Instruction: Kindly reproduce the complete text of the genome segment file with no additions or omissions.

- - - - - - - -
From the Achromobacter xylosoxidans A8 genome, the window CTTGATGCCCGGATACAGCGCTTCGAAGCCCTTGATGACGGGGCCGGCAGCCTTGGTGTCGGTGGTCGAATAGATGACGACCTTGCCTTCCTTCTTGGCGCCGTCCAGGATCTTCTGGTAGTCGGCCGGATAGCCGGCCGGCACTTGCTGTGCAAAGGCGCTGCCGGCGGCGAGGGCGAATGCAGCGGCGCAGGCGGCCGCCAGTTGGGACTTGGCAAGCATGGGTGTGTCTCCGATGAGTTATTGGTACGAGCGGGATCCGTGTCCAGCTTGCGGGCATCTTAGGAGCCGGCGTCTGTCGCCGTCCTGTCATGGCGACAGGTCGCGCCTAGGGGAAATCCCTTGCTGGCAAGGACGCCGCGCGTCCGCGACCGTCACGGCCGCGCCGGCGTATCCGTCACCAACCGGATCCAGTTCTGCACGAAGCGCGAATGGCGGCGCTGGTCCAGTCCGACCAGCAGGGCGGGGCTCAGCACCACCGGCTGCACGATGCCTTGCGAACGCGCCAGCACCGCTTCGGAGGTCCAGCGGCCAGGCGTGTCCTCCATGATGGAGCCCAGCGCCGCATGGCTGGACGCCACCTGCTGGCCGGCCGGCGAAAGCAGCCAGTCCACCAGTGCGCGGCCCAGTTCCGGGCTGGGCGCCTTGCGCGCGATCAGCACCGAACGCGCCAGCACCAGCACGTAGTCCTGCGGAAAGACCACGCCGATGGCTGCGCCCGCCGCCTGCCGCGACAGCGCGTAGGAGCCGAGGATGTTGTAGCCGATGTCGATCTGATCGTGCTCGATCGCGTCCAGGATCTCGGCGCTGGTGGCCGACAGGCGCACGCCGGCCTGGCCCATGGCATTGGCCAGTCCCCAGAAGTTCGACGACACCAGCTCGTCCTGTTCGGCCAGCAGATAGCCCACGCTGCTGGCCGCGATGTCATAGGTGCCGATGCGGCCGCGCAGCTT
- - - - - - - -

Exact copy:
From the Achromobacter xylosoxidans A8 genome, the window CTTGATGCCCGGATACAGCGCTTCGAAGCCCTTGATGACGGGGCCGGCAGCCTTGGTGTCGGTGGTCGAATAGATGACGACCTTGCCTTCCTTCTTGGCGCCGTCCAGGATCTTCTGGTAGTCGGCCGGATAGCCGGCCGGCACTTGCTGTGCAAAGGCGCTGCCGGCGGCGAGGGCGAATGCAGCGGCGCAGGCGGCCGCCAGTTGGGACTTGGCAAGCATGGGTGTGTCTCCGATGAGTTATTGGTACGAGCGGGATCCGTGTCCAGCTTGCGGGCATCTTAGGAGCCGGCGTCTGTCGCCGTCCTGTCATGGCGACAGGTCGCGCCTAGGGGAAATCCCTTGCTGGCAAGGACGCCGCGCGTCCGCGACCGTCACGGCCGCGCCGGCGTATCCGTCACCAACCGGATCCAGTTCTGCACGAAGCGCGAATGGCGGCGCTGGTCCAGTCCGACCAGCAGGGCGGGGCTCAGCACCACCGGCTGCACGATGCCTTGCGAACGCGCCAGCACCGCTTCGGAGGTCCAGCGGCCAGGCGTGTCCTCCATGATGGAGCCCAGCGCCGCATGGCTGGACGCCACCTGCTGGCCGGCCGGCGAAAGCAGCCAGTCCACCAGTGCGCGGCCCAGTTCCGGGCTGGGCGCCTTGCGCGCGATCAGCACCGAACGCGCCAGCACCAGCACGTAGTCCTGCGGAAAGACCACGCCGATGGCTGCGCCCGCCGCCTGCCGCGACAGCGCGTAGGAGCCGAGGATGTTGTAGCCGATGTCGATCTGATCGTGCTCGATCGCGTCCAGGATCTCGGCGCTGGTGGCCGACAGGCGCACGCCGGCCTGGCCCATGGCATTGGCCAGTCCCCAGAAGTTCGACGACACCAGCTCGTCCTGTTCGGCCAGCAGATAGCCCACGCTGCTGGCCGCGATGTCATAGGTGCCGATGCGGCCGCGCAGCTT